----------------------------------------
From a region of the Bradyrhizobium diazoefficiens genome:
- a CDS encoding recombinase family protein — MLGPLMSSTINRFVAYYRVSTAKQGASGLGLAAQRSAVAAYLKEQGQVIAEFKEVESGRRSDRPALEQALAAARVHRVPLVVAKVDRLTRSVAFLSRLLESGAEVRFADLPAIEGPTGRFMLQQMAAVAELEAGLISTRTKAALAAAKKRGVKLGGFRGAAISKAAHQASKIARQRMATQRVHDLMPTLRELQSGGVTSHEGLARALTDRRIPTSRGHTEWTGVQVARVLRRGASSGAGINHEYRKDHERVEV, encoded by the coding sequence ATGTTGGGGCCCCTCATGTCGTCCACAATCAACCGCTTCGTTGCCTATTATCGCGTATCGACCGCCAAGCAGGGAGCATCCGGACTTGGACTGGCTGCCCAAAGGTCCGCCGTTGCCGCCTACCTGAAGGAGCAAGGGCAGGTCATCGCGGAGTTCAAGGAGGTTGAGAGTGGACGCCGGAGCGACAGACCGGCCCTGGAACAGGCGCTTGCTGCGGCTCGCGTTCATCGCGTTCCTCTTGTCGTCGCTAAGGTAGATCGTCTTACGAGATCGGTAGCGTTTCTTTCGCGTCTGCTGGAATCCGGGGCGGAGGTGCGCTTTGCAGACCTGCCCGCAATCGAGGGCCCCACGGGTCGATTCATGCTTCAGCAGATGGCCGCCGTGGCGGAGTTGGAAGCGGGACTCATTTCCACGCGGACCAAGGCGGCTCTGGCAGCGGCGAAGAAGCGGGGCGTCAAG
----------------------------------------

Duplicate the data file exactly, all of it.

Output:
From a region of the Bradyrhizobium diazoefficiens genome:
- a CDS encoding recombinase family protein — MLGPLMSSTINRFVAYYRVSTAKQGASGLGLAAQRSAVAAYLKEQGQVIAEFKEVESGRRSDRPALEQALAAARVHRVPLVVAKVDRLTRSVAFLSRLLESGAEVRFADLPAIEGPTGRFMLQQMAAVAELEAGLISTRTKAALAAAKKRGVKLGGFRGAAISKAAHQASKIARQRMATQRVHDLMPTLRELQSGGVTSHEGLARALTDRRIPTSRGHTEWTGVQVARVLRRGASSGAGINHEYRKDHERVEV, encoded by the coding sequence ATGTTGGGGCCCCTCATGTCGTCCACAATCAACCGCTTCGTTGCCTATTATCGCGTATCGACCGCCAAGCAGGGAGCATCCGGACTTGGACTGGCTGCCCAAAGGTCCGCCGTTGCCGCCTACCTGAAGGAGCAAGGGCAGGTCATCGCGGAGTTCAAGGAGGTTGAGAGTGGACGCCGGAGCGACAGACCGGCCCTGGAACAGGCGCTTGCTGCGGCTCGCGTTCATCGCGTTCCTCTTGTCGTCGCTAAGGTAGATCGTCTTACGAGATCGGTAGCGTTTCTTTCGCGTCTGCTGGAATCCGGGGCGGAGGTGCGCTTTGCAGACCTGCCCGCAATCGAGGGCCCCACGGGTCGATTCATGCTTCAGCAGATGGCCGCCGTGGCGGAGTTGGAAGCGGGACTCATTTCCACGCGGACCAAGGCGGCTCTGGCAGCGGCGAAGAAGCGGGGCGTCAAG